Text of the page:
With the new RFID system, Tan Chong expects to more quickly allocate parking spaces when cars are received; increase accuracy in tracking vehicles; and improve their retrieval for delivery to dealerships. In addition, the RFID solution will help Tan Chong cut the time spent delivering vehicles to warehouses, service departments, and dealers—reducing mileage by as much as 90 percent. Full deployment of the system will occur on September 1.

Dutch Distributor Utilizes RFID to Tag More Than 10 Million Books Per Year

August 18, 2009

At Centraal Boekhuis in Culemborg, the Netherlands, speed and accuracy are key. The company serves as a logistics provider for approximately 1,500 booksellers and 500 book publishers worldwide, transporting around 4.5 million packages each year. More specifically, Centraal Boekhuis distributed more than 67 million books in 2008, averaging out to approximately 220,000 books each day. For the company’s needs, RFID labeling provided the ideal solution.
Centraal Boekhuis first saw a need for item-level tagging in 2006, when one of its major clients adopted RFID to further improve its customers’ experiences. At first, Centraal Boekhuis manually applied RFID tags to books, and the tags tracked the books from the distributor to their final point of sale. However, the process was time-consuming and labor-intensive, finally leading Centraal Boekhuis to invest in an automated print-and-apply RFID application.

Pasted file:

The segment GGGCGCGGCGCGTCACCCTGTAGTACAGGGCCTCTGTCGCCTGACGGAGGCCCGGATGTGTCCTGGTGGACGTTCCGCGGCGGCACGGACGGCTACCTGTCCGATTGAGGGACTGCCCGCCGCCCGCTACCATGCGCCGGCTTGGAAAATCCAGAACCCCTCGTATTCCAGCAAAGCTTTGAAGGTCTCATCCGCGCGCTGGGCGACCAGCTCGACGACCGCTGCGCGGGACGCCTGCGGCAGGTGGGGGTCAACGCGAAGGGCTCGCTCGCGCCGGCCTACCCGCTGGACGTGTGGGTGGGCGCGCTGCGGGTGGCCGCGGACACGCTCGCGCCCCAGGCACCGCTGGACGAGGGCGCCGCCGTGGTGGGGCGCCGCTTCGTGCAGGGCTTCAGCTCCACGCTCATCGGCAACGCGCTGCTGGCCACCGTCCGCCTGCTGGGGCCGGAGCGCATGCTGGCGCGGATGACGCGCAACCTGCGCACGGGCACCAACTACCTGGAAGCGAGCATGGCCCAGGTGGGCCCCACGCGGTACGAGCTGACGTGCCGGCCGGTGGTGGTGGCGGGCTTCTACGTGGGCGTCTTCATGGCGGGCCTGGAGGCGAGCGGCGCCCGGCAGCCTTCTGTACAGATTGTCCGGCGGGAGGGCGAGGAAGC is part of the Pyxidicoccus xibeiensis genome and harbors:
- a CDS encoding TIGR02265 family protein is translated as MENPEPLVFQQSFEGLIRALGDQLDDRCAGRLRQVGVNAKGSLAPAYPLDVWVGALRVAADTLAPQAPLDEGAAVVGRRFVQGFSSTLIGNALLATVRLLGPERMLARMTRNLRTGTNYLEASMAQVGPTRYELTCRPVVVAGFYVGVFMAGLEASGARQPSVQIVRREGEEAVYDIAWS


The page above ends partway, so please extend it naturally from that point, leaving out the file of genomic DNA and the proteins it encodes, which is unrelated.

In order to make the application worth the investment, it was crucial to Centraal Boekhuis that the system be able to print and apply tags to 60 books per minute. Today, the system prints and applies label EPC Class 1 Gen 2 RFID tags at the required speed, allowing for an 80 mm height variation in the books and including data verification. Moreover, the entire RFID solution is now completely automated, operating without any human intervention. Centraal Boekhuis is now able to tag more than 10 million books per year—even more than currently required by its clients.

RFID-Enabled Respirators Offer One More Way to Ensure Employee Safety

August 11, 2009

Businesses throughout the world have found myriad ways that RFID can ensure employee safety. For example, fixed RFID readers are often placed indoors or outdoors to monitor the amount of time workers spend in a particular location. A business’s back-end software receives that data from the readers and sends alerts to appropriate personnel via e-mail, pager, or alarm if workers spend too long in a hazardous environment. Managers can also issue employees with RFID badges that do not permit them to enter areas above their qualification, such as areas with potentially dangerous machinery. Now, there is another way that the technology is keeping employees safe: through RFID-enabled respirators.

For certain construction and/or environmental consulting businesses, respirators are a must for maintaining employee health and safety. However, those respirators must be regularly cleaned and maintained to keep operating at peak performance. The new respirators use RFID technology to ensure that their cleaning and maintenance checks are occurring as required. By tracking how employees maintain their safety equipment, the RFID endows safety managers and industrial hygienists with an extra tool for enforcing safety guidance compliance. The end result: a safer work environment that is more conducive to better performance.